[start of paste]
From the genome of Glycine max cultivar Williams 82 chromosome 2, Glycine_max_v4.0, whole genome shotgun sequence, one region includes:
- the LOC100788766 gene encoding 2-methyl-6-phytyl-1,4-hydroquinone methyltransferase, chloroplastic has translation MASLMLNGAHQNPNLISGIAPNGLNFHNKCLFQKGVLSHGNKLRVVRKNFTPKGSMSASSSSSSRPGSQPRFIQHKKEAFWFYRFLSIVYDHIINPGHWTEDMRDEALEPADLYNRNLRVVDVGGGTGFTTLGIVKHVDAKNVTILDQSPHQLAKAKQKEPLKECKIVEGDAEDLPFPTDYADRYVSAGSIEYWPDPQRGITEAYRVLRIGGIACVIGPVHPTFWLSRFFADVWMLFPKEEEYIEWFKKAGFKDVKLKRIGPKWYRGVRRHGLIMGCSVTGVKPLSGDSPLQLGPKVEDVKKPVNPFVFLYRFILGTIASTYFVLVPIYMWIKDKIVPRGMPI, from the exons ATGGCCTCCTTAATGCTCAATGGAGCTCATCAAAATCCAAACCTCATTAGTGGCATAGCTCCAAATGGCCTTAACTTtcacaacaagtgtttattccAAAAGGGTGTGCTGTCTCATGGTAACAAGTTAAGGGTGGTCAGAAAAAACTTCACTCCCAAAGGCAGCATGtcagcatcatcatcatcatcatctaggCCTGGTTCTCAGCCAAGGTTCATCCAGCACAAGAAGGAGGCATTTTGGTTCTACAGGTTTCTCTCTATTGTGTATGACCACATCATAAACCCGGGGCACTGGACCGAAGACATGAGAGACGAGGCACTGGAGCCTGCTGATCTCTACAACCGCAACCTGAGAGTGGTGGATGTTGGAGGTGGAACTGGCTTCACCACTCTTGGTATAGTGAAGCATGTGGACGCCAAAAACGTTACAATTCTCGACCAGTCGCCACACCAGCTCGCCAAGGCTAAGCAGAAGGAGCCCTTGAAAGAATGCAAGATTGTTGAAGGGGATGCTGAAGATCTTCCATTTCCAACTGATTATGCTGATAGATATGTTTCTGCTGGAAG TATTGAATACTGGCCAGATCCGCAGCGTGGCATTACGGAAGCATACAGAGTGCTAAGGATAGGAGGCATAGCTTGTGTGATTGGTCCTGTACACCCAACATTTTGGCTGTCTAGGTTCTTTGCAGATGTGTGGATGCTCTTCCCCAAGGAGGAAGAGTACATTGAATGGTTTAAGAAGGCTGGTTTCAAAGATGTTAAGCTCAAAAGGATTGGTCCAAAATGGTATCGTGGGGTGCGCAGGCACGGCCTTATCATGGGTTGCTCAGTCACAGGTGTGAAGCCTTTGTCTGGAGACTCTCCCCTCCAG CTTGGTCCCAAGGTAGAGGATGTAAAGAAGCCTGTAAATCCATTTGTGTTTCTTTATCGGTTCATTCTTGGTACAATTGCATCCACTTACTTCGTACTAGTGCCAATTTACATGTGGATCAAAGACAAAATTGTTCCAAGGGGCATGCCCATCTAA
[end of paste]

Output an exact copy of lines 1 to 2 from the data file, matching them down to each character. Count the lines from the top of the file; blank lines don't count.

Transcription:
From the genome of Glycine max cultivar Williams 82 chromosome 2, Glycine_max_v4.0, whole genome shotgun sequence, one region includes:
- the LOC100788766 gene encoding 2-methyl-6-phytyl-1,4-hydroquinone methyltransferase, chloroplastic has translation MASLMLNGAHQNPNLISGIAPNGLNFHNKCLFQKGVLSHGNKLRVVRKNFTPKGSMSASSSSSSRPGSQPRFIQHKKEAFWFYRFLSIVYDHIINPGHWTEDMRDEALEPADLYNRNLRVVDVGGGTGFTTLGIVKHVDAKNVTILDQSPHQLAKAKQKEPLKECKIVEGDAEDLPFPTDYADRYVSAGSIEYWPDPQRGITEAYRVLRIGGIACVIGPVHPTFWLSRFFADVWMLFPKEEEYIEWFKKAGFKDVKLKRIGPKWYRGVRRHGLIMGCSVTGVKPLSGDSPLQLGPKVEDVKKPVNPFVFLYRFILGTIASTYFVLVPIYMWIKDKIVPRGMPI, from the exons ATGGCCTCCTTAATGCTCAATGGAGCTCATCAAAATCCAAACCTCATTAGTGGCATAGCTCCAAATGGCCTTAACTTtcacaacaagtgtttattccAAAAGGGTGTGCTGTCTCATGGTAACAAGTTAAGGGTGGTCAGAAAAAACTTCACTCCCAAAGGCAGCATGtcagcatcatcatcatcatcatctaggCCTGGTTCTCAGCCAAGGTTCATCCAGCACAAGAAGGAGGCATTTTGGTTCTACAGGTTTCTCTCTATTGTGTATGACCACATCATAAACCCGGGGCACTGGACCGAAGACATGAGAGACGAGGCACTGGAGCCTGCTGATCTCTACAACCGCAACCTGAGAGTGGTGGATGTTGGAGGTGGAACTGGCTTCACCACTCTTGGTATAGTGAAGCATGTGGACGCCAAAAACGTTACAATTCTCGACCAGTCGCCACACCAGCTCGCCAAGGCTAAGCAGAAGGAGCCCTTGAAAGAATGCAAGATTGTTGAAGGGGATGCTGAAGATCTTCCATTTCCAACTGATTATGCTGATAGATATGTTTCTGCTGGAAG TATTGAATACTGGCCAGATCCGCAGCGTGGCATTACGGAAGCATACAGAGTGCTAAGGATAGGAGGCATAGCTTGTGTGATTGGTCCTGTACACCCAACATTTTGGCTGTCTAGGTTCTTTGCAGATGTGTGGATGCTCTTCCCCAAGGAGGAAGAGTACATTGAATGGTTTAAGAAGGCTGGTTTCAAAGATGTTAAGCTCAAAAGGATTGGTCCAAAATGGTATCGTGGGGTGCGCAGGCACGGCCTTATCATGGGTTGCTCAGTCACAGGTGTGAAGCCTTTGTCTGGAGACTCTCCCCTCCAG CTTGGTCCCAAGGTAGAGGATGTAAAGAAGCCTGTAAATCCATTTGTGTTTCTTTATCGGTTCATTCTTGGTACAATTGCATCCACTTACTTCGTACTAGTGCCAATTTACATGTGGATCAAAGACAAAATTGTTCCAAGGGGCATGCCCATCTAA